Entropic security

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Entropic security is a security definition used in the field of cryptography. Modern encryption schemes are generally required to protect communications even when the attacker has substantial information about the messages being encrypted. For example, even if an attacker knows that an intercepted ciphertext encrypts either the message "Attack" or the message "Retreat", a semantically secure encryption scheme will prevent the attacker from learning which of the two messages is encrypted. However, definitions such as semantic security are too strong to achieve with certain specialized encryption schemes. Entropic security is a weaker definition that can be used in the special case where an attacker has very little information about the messages being encrypted.

It is well known that certain types of encryption algorithm cannot satisfy definitions such as semantic security: for example, deterministic encryption algorithms can never be semantically secure. Entropic security definitions relax these definitions to cases where the message space has substantial entropy (from an adversary's point of view). Under this definition it is possible to prove security of deterministic encryption.

Note that in practice entropically-secure encryption algorithms are only "secure" provided that the message distribution possesses high entropy from any reasonable adversary's perspective. This is an unrealistic assumption for a general encryption scheme, since one cannot assume that all likely users will encrypt high-entropy messages. For these schemes, stronger definitions (such as semantic security or indistinguishability under adaptive chosen ciphertext attack) are appropriate. However, there are special cases in which it is reasonable to require high entropy messages. For example, encryption schemes that encrypt only secret key material (e.g., key encapsulation or Key Wrap schemes) can be considered under an entropic security definition. A practical application of this result is the use of deterministic encryption algorithms for secure encryption of secret key material.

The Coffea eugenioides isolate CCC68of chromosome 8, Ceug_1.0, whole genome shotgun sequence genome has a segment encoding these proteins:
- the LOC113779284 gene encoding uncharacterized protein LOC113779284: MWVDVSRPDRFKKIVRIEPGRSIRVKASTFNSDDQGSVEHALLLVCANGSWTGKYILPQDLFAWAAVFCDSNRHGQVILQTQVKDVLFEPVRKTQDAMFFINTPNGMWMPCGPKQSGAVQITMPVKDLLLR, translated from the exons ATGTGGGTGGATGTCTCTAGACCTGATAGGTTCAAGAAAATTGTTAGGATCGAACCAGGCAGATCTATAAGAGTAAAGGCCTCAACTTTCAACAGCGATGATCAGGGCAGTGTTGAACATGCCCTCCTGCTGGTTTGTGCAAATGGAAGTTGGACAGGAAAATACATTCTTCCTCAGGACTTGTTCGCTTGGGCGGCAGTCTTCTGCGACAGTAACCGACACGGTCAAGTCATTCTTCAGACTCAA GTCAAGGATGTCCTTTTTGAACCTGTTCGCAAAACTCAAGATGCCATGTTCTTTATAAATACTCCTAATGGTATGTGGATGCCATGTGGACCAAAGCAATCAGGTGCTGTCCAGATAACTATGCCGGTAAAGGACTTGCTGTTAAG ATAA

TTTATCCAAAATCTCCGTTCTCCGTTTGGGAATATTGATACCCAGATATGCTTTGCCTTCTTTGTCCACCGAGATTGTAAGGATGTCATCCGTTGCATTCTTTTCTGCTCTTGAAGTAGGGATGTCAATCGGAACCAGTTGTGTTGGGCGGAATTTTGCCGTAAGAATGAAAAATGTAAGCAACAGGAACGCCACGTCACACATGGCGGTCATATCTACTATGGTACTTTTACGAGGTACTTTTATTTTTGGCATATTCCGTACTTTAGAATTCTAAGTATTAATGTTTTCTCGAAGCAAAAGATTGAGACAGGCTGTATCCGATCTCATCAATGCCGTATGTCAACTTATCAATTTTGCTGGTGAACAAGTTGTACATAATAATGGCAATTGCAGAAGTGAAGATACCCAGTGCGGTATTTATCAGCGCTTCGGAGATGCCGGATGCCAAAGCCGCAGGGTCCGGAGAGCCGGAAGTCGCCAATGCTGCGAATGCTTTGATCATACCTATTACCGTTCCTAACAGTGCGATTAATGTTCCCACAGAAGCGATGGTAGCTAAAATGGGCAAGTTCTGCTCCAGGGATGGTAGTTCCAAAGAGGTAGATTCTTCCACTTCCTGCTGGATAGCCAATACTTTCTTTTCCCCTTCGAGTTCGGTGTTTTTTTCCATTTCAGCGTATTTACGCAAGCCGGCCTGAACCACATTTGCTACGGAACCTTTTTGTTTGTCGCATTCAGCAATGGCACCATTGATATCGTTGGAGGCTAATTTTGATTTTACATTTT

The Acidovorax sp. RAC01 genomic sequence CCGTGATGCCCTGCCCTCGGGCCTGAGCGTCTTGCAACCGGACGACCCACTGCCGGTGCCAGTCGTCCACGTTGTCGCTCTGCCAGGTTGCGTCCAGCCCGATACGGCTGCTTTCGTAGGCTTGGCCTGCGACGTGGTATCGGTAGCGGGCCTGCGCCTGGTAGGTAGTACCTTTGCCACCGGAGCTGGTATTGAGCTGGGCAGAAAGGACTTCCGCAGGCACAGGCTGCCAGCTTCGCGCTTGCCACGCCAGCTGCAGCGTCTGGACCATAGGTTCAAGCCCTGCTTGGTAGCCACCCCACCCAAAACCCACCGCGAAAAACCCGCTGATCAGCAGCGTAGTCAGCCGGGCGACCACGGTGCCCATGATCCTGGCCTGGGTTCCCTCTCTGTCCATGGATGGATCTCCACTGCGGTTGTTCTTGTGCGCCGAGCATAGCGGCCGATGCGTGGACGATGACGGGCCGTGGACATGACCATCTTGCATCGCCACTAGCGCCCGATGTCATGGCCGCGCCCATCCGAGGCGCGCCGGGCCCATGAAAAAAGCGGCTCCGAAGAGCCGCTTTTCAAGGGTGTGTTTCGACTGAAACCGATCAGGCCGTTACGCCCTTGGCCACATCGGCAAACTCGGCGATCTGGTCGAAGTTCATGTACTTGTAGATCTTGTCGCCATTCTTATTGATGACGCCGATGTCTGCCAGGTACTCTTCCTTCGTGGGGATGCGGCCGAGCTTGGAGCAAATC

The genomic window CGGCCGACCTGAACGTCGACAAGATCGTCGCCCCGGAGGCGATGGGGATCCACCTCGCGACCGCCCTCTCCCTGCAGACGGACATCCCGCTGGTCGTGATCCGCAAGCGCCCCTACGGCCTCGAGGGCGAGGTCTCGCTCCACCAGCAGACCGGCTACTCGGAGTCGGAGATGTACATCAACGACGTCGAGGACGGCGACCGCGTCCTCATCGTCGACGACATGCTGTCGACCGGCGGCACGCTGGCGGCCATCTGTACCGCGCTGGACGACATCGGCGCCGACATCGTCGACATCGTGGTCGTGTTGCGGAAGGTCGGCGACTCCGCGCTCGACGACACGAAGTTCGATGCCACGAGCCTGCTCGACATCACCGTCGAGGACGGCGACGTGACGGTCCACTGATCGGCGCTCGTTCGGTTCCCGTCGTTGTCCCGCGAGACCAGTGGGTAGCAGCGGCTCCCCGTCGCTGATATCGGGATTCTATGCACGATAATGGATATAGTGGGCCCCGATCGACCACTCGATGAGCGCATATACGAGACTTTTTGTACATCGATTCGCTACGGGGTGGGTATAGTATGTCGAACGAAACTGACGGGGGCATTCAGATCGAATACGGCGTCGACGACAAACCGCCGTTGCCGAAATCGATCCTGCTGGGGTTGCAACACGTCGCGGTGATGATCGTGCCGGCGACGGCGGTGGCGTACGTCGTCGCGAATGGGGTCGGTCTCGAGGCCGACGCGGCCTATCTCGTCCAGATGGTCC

Russell and Wang formalized a definition of entropic security for encryption. Their definition resembles the semantic security definition when message spaces have highly-entropic distribution. In one formalization, the definition implies that an adversary given the ciphetext will be unable to compute any predicate on the ciphertext with (substantially) greater probability than an adversary who does not possess the ciphertext. Dodis and Smith later proposed alternate definitions and showed equivalence.

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